United States District Court, D. Oregon
OPINION AND ORDER
Michael McShane, United States District Judge.
se plaintiff Robert Mahler seeks leave to proceed in
forma pauperis (IFP). The Court, pursuant to 28 U.S.C.
§ 1915(e)(2), must screen applications to proceed IFP
and dismiss any case that is frivolous or malicious, or fails
to state a claim on which relief may be granted. Pro
se pleadings are held to less stringent standards than
pleadings by attorneys. Haines v. Kerner, 404 U.S.
519, 520-21 (1972). That is, the court should construe
pleadings by pro se plaintiffs liberally and afford
the plaintiffs the benefit of any doubt. Karim-Panahi v.
Los Angeles Police Dep't, 839 F.2d 621, 623 (9th
Mahler seeks to challenge his parking ticket following what
Mahler alleges were Constitutionally deficient proceedings in
Marion County Justice Court. Stated another way, Mahler seeks
to turn his parking ticket into a federal case. Mahler
alleges the judge below failed to grant him IFP status, and
that the “abbreviated trial” denied him
“the time to completely plead his case.” Compl.
¶¶ 7-8. Construed liberally, Mahler brings claims
to this Court that fall under the Oregon Tort Claims Act and
42 U.S.C.A. § 1983. Mahler seeks $155, 000 in damages and
asks this Court to stay the fines and fees from his state
complaint is an end run around state court proceedings and as
such, his claims are barred by the Rooker-Feldman
doctrine. Here, Mahler seeks to set aside the fine imposed by
the court below; i.e., that the deficiencies below render his
violation invalid. The Rooker- Feldman doctrine
deprives federal district courts of jurisdiction over cases
directly challenging a state court judgment. Exxon Mobil
Corp. v. Saudi Basic Indus. Corp., 544 U.S. 280, 292
(2005); Amerisourcebergen Corp. v. Roden, 495 F.3d
1143, 1153 (9th Cir. 2007). As Mahler's action here is
actually an end run challenge to his state court violation,
his claims are barred.
there is no final judgment on his appeal in state court,
Younger abstention could prevent this court from
wading into the issues Mahler raises. “Younger
abstention is a common law equitable doctrine holding that a
federal court should refrain from interfering with a pending
state court proceeding. Poulos v. Caesars World,
Inc., 379 F.3d 654, 699 (9th Cir. 2004) (citations
omitted). Younger abstention applies when: (1) the
state proceedings are ongoing; (2) the claims implicate
important state interests; and (3) the state proceedings
provide an adequate forum to raise federal questions.
Weiner v. County of Sand Diego, 23 F.3d 263, 266
(9th Cir. 1994).
asks this Court to stay the payment required to appeal to the
Marion County Circuit Court demonstrating that if a final
judgement has not been given, the state proceedings are
ongoing. Given the types of claims made against the State of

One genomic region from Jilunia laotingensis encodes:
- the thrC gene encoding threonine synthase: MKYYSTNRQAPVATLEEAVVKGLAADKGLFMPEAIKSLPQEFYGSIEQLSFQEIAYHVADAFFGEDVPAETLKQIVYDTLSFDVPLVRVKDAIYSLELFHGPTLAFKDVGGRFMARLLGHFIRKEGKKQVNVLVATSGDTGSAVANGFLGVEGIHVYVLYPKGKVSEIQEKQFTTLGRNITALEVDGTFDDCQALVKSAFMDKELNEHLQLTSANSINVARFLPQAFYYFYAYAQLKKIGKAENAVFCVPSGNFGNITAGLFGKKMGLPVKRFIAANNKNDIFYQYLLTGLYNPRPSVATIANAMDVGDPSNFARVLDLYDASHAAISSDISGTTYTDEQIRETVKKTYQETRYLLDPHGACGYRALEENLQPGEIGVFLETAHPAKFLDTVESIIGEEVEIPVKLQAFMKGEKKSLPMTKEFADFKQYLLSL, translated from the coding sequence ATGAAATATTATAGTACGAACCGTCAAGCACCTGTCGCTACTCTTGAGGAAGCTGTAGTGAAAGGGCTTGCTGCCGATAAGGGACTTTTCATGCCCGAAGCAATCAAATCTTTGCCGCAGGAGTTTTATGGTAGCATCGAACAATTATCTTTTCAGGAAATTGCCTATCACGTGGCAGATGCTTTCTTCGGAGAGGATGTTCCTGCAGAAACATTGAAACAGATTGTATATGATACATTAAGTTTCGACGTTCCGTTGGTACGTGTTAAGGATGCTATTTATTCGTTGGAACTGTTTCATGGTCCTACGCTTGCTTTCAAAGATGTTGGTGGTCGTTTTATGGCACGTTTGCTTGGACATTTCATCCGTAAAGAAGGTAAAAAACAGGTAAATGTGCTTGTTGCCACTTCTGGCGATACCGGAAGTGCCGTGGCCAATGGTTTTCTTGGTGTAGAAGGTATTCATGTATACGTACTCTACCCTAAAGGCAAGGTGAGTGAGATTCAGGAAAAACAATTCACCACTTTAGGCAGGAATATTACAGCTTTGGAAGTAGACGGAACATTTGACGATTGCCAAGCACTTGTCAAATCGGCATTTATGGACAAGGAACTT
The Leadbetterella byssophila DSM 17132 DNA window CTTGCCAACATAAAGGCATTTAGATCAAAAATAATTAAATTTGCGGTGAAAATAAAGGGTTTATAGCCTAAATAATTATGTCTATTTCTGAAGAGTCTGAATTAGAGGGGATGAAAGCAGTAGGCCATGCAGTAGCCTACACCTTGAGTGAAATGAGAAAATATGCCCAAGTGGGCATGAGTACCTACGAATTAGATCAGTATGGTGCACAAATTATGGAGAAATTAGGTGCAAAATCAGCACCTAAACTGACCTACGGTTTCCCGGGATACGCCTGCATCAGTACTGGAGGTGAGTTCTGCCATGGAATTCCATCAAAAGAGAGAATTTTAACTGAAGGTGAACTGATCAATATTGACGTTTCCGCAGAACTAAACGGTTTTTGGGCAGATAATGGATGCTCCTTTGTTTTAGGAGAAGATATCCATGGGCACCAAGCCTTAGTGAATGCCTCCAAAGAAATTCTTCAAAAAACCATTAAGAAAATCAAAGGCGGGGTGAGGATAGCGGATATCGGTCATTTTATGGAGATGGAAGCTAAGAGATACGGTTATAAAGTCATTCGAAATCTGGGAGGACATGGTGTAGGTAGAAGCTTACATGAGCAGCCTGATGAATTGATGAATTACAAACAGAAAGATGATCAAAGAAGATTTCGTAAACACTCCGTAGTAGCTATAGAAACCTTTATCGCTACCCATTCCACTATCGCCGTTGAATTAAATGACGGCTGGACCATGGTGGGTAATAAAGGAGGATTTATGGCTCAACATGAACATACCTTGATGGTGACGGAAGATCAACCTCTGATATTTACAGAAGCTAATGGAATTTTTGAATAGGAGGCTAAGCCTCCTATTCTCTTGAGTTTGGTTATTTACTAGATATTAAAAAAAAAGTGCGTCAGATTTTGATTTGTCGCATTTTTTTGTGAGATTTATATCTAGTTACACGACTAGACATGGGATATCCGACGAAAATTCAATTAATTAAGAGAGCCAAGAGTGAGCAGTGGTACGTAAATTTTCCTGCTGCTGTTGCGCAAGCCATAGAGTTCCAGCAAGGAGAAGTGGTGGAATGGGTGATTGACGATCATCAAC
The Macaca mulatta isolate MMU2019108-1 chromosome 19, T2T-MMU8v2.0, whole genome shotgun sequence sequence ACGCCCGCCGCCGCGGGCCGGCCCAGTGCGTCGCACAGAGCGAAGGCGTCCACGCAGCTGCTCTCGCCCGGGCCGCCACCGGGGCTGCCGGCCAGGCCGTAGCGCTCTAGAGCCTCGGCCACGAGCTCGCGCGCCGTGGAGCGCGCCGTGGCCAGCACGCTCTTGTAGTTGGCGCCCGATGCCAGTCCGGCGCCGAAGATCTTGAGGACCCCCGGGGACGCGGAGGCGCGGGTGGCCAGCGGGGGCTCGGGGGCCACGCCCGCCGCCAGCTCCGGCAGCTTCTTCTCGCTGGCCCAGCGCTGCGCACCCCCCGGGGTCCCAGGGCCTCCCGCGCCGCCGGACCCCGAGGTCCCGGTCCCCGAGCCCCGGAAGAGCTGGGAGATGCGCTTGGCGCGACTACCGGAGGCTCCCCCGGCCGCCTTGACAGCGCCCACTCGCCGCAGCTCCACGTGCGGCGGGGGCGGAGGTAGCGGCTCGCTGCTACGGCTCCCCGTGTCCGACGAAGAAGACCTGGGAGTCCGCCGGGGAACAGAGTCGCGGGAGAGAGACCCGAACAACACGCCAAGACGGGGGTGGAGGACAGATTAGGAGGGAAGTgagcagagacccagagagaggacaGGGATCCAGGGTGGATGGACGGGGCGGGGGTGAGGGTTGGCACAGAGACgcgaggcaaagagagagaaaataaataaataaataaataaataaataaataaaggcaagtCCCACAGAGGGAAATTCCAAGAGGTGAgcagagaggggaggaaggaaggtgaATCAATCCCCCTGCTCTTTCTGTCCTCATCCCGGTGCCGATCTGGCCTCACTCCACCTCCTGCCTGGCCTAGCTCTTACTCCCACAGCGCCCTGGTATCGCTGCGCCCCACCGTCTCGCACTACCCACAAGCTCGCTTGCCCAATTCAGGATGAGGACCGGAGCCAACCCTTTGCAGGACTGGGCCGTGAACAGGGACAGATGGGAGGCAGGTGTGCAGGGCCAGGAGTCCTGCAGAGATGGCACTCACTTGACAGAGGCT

Oregon, Mahler's claims implicate an important state
interest, and the forum of the Marion County Circuit Court is
adequate for such proceedings. Mahler's claims could be
barred since the three criteria for the Younger
abstention have been met in this case.
extent Mahler intended to bring a tort claim against
Defendants in Count 3, he must comply with the requirements
of the Oregon Tort Claims Act (OTCA), ORS 30.260-300. Compl.
¶ 21-24. “The Oregon Torts Claims Act provides an
exclusive remedy for pursuing a tort claim against a public
body.” Plumeau v. Sch. Dist. No. 40 Cnty of
Yamhill, 130 F.3d 432, 436 (9th Cir. 1997). The OTCA
requires plaintiffs to give notice of their claims to the
public body in question, usually within 180 days after the
alleged loss or injury. ORS 30.275(2)(b). The burden is on
the plaintiff to show the notice was timely. ORS 30.275(7).
In this case, Mahler does not mention any notice given to
Defendants and unless notice is provided, Mahler's tort
claims against the public body defendants would be barred.
Sovereign and Judicial Immunity
Eleventh Amendment provides the states with “sovereign
immunity” allowing a state immunity from suit, whether
by its own citizens or those of another state, without its
consent. U.S. Const. amend. XI; Va. Office for Prot.
& Advocacy v. Stewart, 131 S.Ct. 1632, 1637 (2011).
Absent a waiver, or congressional abrogation, the courts
cannot entertain an individual's suit against a state.
Id. at 1638. The State must choose to assert this
defense and, without such assertion, a court can ignore it.
Wis. Dep't of Corr. v. Schacht, 524 U.S. 381,
389 (1998). The state of Oregon has not appeared yet to
assert this affirmative defense, but should the defense be
raised Mahler's claims against the state would be barred.
immunity is a common law doctrine that protects “the
finality of judgements” and “discourage[es]
inappropriate collateral attacks . . . by insulating judges
from vexatious actions prosecuted by disgruntled
litigants.” Forrester v. White, 484 U.S. 219,
225 (1988)(citing Bradley v. Fisher, 80 U.S. 335, 347
(1871)). “The common law's rationale for these
decisions- freeing the judicial process of harassment or
intimidation-has been thought to require absolute immunity
even for advocates and witnesses. Id. However, even
with this immunity, “judicial mistakes or wrongs are
open to correction through ordinary mechanisms of review,
” the appellate process. Id.
case, Mahler's claims are all based on certain alleged
events and actions that occurred during the litigation of a
parking ticket in Marion County Justice Court. Given common
law notions of judicial immunity, this sort of collateral
suit claiming error in adjudication is barred. Mahler is free
to pursue these claims through the “ordinary ...